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The People’s Priest

The decade from 1988 to 1998 was one of the deadliest in Los Angeles history. Dolores Mission, a church in LA's Boyle Heights...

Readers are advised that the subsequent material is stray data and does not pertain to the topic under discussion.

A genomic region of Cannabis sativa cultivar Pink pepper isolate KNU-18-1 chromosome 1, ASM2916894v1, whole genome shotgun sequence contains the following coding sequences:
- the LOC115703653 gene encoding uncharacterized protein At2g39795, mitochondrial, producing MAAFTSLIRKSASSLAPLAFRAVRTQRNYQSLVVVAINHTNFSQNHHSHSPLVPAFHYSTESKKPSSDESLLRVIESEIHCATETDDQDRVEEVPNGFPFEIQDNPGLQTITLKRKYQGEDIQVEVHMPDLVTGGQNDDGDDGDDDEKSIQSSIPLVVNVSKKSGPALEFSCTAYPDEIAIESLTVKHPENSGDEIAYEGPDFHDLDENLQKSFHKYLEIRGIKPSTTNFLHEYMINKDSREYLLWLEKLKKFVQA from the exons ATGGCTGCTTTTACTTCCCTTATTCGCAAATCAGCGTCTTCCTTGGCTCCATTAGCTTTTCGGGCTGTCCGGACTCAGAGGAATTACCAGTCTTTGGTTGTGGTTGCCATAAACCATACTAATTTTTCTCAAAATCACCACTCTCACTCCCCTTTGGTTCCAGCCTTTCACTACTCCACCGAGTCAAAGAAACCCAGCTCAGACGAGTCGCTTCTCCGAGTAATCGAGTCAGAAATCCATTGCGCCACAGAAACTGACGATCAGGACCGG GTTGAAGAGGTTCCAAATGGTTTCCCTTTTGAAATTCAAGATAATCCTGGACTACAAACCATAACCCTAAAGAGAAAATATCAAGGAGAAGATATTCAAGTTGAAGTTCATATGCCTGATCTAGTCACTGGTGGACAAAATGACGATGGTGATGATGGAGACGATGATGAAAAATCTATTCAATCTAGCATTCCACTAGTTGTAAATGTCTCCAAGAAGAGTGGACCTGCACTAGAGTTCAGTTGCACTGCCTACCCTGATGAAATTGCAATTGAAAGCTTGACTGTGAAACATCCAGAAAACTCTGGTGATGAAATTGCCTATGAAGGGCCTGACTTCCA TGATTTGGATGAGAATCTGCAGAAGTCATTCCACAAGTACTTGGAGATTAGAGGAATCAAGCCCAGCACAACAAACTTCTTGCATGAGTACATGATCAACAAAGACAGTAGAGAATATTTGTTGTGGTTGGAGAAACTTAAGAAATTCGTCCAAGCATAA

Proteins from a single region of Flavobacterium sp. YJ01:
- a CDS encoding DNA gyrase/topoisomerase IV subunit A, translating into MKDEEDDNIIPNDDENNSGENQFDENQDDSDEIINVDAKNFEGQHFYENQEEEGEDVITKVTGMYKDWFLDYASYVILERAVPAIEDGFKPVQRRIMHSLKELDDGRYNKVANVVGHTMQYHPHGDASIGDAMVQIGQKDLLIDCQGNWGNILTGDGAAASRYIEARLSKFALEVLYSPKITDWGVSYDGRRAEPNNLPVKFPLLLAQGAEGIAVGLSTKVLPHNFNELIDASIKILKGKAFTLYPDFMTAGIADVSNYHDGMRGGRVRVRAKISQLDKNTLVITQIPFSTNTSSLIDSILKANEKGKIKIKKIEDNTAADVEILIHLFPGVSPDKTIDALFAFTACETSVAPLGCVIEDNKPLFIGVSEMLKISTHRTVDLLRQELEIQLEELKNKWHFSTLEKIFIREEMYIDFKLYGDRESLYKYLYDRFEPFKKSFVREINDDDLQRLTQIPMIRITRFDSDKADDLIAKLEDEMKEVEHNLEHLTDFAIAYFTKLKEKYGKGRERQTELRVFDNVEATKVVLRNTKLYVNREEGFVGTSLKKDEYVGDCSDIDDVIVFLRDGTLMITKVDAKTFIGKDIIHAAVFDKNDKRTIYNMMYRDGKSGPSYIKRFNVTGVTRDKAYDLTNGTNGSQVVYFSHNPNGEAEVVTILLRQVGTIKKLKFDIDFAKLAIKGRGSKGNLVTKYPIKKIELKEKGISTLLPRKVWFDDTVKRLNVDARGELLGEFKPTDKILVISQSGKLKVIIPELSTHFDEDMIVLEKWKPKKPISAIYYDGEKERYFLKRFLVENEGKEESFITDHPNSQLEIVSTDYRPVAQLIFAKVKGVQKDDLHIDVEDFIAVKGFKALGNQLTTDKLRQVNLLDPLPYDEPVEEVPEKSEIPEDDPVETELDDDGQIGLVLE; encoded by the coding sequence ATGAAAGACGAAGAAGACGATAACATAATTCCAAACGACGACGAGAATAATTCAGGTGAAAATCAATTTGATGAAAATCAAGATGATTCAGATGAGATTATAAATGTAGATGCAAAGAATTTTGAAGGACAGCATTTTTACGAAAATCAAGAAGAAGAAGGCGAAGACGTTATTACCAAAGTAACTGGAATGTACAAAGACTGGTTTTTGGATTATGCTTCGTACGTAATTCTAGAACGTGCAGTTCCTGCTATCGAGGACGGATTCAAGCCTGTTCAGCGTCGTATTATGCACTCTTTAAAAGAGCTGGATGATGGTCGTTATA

The decade from 1988 to 1998 was one of the deadliest in Los Angeles history. Dolores Mission, a church in LA's Boyle Heights neighborhood, is situated between two public housing complexes, home to several rival gangs- ground zero for an ugly and relentless urban war. It was the "decade of death" says Father Greg Boyle of Homeboy Industries, a nationally recognized gang rehabilitation program. "I've buried 168 human beings because of gang violence."Boyle, then a priest at Dolores Mission, was unable to keep his head down and stick to his parochial duties. He felt called to work with this "sub grouping of the poor." In 1988 he started Jobs For a Future, a training program where former gang members could learn both hard (how to use a computer) and soft (work ethic) job skills. It was the beginning of what would become Homeboy Industries– a five business, 400 staff-strong operation with a 10 million dollar annual budget located in downtown LA.Boyle, no longer at Dolores Mission, is still at the helm of the operation, recruiting former gang members from detention centers, juvenile halls and probation camps. "The detention centers where I say mass are mainly my church," he says. Shayna Welcher, the lead waitress at the Homegirl Cafe, encountered the organization while she and her mother were both incarcerated for drug related charges. After their release, the Welchers both landed jobs through Homeboy Industries. Shayna, now 22, was skeptical at first. After a lapse back into drug use, Homeboy supported her through anger management classes and Narcotics Anonymous instead of firing her. "I didn't think people would give gang members or people with felonies a chance but once I had been there for a while I knew it was legit," she says. "I could see the sincerity in everyone here."Homegirl Cafe is one of the most successful arms of the extraordinarily successful Homeboy Industries, which includes merchandising, silk-screening, a bakery, and landscaping service all under the same roof. While Homegirl is focused exclusively on women, it requires- like all the programs- that every employee leave the gang life behind and be willing to work side by side with former gang rivals. "Some people just aren't ready," says Homegirl Café Manager Shannon Smith. "It's definitely frustrating at times. You're investing in something where you don't see immediate results but you also realize that anything is possible and anyone can turn their lives around."Alice Waters recently visited Homegirl Café and inspired the staff to start an organic garden to grow their own food and an exchange program is in the works that will allow some of the young women to work in Ms. Waters' famous kitchen. Homeboy continues to bring their expertise to other cities like Prichard, Alabama where poverty and gangs are pervasive.Boyle's quieter contribution may be his most enduring. In the early days, working out of Boyle Heights, he says he received hate mail and death threats. That has mostly subsided. And though gang homicides are half of what they were in 1992, Homeboy Industries now serves every zip code in LA County. "Demonizing is always wrong," say Boyle. "Not just because it is morally bankrupt but because it is untruthful. It is a lie."This post originally appeared on www.refresheverything.com, as part of GOOD's collaboration with the Pepsi Refresh Project, a catalyst for world-changing ideas. Find out more about the Refresh campaign, or to submit your own idea today.
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